Lederman highlights vision for Springfield City Council in 2023 (The Reminder)
Read the original Reminder Article by Matt Conway here.
SPRINGFIELD – City Council President Jesse Lederman and City Council Vice President Melvin Edwards were officially inaugurated as the City Council’s 2023 leadership team on Jan. 2. Lederman utilized the inauguration ceremony to highlight his goals for the upcoming year.
Lederman and Edwards both received unanimous support from the council during an informal caucus on Dec. 19. Both assumed their positions midway through 2022 after former Ward 5 City Council President Marcus Williams resigned from the council on May 31.
In his inaugural address, Lederman discussed his first six months as president while looking ahead to 2023. He also took time to reflect on his personal journey from being a young community activist to the leader of the City Council.
“I first came to this chamber nearly 15 years ago as a young person looking to stop a waste incinerator from being constructed in the center of the city I love. Today, I stand before you as the 35th president of the Springfield City Council,” said Lederman.
Lederman thanked family, friends, community members and his peers on the City Council for their support. He highlighted the City Council as a group with diverse perspectives that work towards the collective goal of improving Springfield.
“I often say that the City Council is the closest elected body to the people. I believe that strongly to this day. There is a reason that there are 13 of us elected to this body. Our initiatives and legislation are made stronger, better and more effective as a result of our different backgrounds, experiences and perspectives that each member here brings to this work,” said Lederman.
Lederman utilized his first six months as president to improve accessibility within local government. He proposed a new remote participation policy that received City Council approval and shepherded the creation of the Working Group on Civic Engagement – a community volunteer group that created eight resolutions for improving local government.
“I look forward to working towards implementation of all their recommendations, including establishing text and e-mail alerts for City Council meetings, developing an online portal for the public to sign up and speak out before the City Council and implementing an internship program for high school and college students to allow the next generation of leaders a chance to be a part of the work of the City Council,” said Lederman.
Lederman announced several other new projects for 2023. He shared that the city’s Information Technology Department will launch social media pages to improve accessibility to City Council. In addition, Lederman aspires to implement his recently-passed legislation to establish a public listing for all board and commission vacancies.
Following the success of the Working Group on Civic Engagement, Lederman announced the creation of four new working groups across 2023 – the Working Group on Neighborhood Quality of Life, the Working Group on Digital Equity and Internet Access, the Working Group on Creative Economy and Tourism and the Working Group on Labor and Workforce Development.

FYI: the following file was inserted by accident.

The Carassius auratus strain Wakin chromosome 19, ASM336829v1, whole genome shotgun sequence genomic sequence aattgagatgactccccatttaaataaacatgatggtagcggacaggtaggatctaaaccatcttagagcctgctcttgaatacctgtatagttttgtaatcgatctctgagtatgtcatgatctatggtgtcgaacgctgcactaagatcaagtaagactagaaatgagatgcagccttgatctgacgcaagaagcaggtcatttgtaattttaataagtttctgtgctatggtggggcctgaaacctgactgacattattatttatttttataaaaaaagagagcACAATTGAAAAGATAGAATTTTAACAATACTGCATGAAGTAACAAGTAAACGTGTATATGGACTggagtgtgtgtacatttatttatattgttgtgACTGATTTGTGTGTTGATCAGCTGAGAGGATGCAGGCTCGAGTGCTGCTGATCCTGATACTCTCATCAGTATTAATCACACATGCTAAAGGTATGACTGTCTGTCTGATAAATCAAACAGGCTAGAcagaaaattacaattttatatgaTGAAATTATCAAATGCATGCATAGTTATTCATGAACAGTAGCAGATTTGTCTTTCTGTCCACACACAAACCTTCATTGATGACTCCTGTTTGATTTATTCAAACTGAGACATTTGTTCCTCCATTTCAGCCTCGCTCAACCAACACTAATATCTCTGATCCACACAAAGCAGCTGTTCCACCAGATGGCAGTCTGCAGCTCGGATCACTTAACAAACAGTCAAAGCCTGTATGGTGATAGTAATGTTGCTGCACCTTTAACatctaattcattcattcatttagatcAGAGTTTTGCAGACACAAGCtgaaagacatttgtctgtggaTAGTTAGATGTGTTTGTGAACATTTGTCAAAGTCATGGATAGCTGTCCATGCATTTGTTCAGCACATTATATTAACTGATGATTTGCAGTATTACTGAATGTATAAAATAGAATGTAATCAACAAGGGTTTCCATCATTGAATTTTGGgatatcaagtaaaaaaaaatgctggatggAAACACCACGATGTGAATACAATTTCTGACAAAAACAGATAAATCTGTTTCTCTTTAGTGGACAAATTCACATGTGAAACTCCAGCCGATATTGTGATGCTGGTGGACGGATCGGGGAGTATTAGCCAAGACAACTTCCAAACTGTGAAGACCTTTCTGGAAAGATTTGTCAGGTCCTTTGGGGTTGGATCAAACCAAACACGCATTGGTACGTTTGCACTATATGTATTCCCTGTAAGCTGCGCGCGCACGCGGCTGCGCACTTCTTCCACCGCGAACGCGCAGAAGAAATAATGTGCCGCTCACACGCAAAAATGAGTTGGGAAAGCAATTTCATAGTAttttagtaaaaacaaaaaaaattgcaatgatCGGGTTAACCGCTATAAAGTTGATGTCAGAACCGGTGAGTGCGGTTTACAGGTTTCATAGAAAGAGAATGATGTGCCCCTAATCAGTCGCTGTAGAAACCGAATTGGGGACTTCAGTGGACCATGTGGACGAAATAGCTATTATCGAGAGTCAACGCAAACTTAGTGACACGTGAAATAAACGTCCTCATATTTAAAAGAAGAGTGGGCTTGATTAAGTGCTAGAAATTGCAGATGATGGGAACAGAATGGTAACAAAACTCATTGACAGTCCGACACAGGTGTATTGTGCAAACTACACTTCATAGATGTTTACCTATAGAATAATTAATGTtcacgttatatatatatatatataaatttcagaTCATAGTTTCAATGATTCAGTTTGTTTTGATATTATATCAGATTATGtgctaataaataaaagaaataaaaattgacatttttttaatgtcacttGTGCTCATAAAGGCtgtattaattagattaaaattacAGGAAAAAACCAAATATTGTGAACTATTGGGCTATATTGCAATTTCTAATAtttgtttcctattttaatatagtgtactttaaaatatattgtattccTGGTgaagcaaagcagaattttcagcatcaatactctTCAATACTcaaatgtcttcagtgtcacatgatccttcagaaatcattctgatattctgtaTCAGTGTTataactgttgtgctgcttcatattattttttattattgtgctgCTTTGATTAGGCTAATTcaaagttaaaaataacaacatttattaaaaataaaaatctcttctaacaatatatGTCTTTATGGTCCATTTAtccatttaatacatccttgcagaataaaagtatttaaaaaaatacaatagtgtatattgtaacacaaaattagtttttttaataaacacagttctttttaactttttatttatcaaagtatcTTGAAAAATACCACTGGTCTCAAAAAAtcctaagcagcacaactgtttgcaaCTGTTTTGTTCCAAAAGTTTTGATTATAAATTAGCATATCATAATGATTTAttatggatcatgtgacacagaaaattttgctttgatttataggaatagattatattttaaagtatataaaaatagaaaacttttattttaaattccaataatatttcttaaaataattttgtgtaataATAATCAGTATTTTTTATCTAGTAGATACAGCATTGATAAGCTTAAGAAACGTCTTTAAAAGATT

“I was so impressed with the work and process of the Working Group on Civic Engagement that today I am announcing four new Working Groups to engage even more residents around core issues in our community,” said Lederman.
Similar to the civic engagement working group, community volunteers will collaborate to submit a series of resolutions regarding specific community sectors. Ward 8 City Councilor Zaida Govan, Ward 2 City Councilor Michael Fenton, City Councilor At-Large Sean Curran and Edwards will chair each working group.
In addition, Lederman announced the creation of two special committees. The American Rescue Plan Act (ARPA) Oversight Committee will monitor the expenditure of ARPA funds awarded in the aftermath of the coronavirus pandemic. City Councilor At-Large Tracye Whitfield will chair the committee and serve as the City Council’s designee on the ARPA Advisory Committee.
The other committee will be the Impacted Neighborhood Stabilization Fund Oversight Committee. The group will analyze the ongoing implementation of funds derived from legalized cannabis sales in neighborhoods most impacted by the war on drugs. Ward 1 City Councilor Maria Perez will chair the committee.
Lederman concluded his remarks by reflecting on his vision for 2023.
“We have a lot of work ahead of us. Some might call such an agenda ambitious - I call it necessary and achievable. I’ve seen firsthand the positive impact that can result when we come together in good faith to take on the issues that face our community and I know we will do so in 2023. Let’s get to work,” said Lederman.
Lt. Gov Kim Driscoll attended the ceremony and offered remarks. She highlighted the significance of the City Council’s ongoing efforts.
“The work you will undertake in this chamber is going to impact the quality of life of the residents of this city not just today, but tomorrow and years after that,” said Driscoll.
Driscoll also praised Springfield as a community that continues to prosper despite numerous challenges.
“Under the pandemic pressure [and] through many toils the city of Springfield has had, you did not just thrived, you overcame every obstacle come before you. The city has continued to grow,” said Driscoll.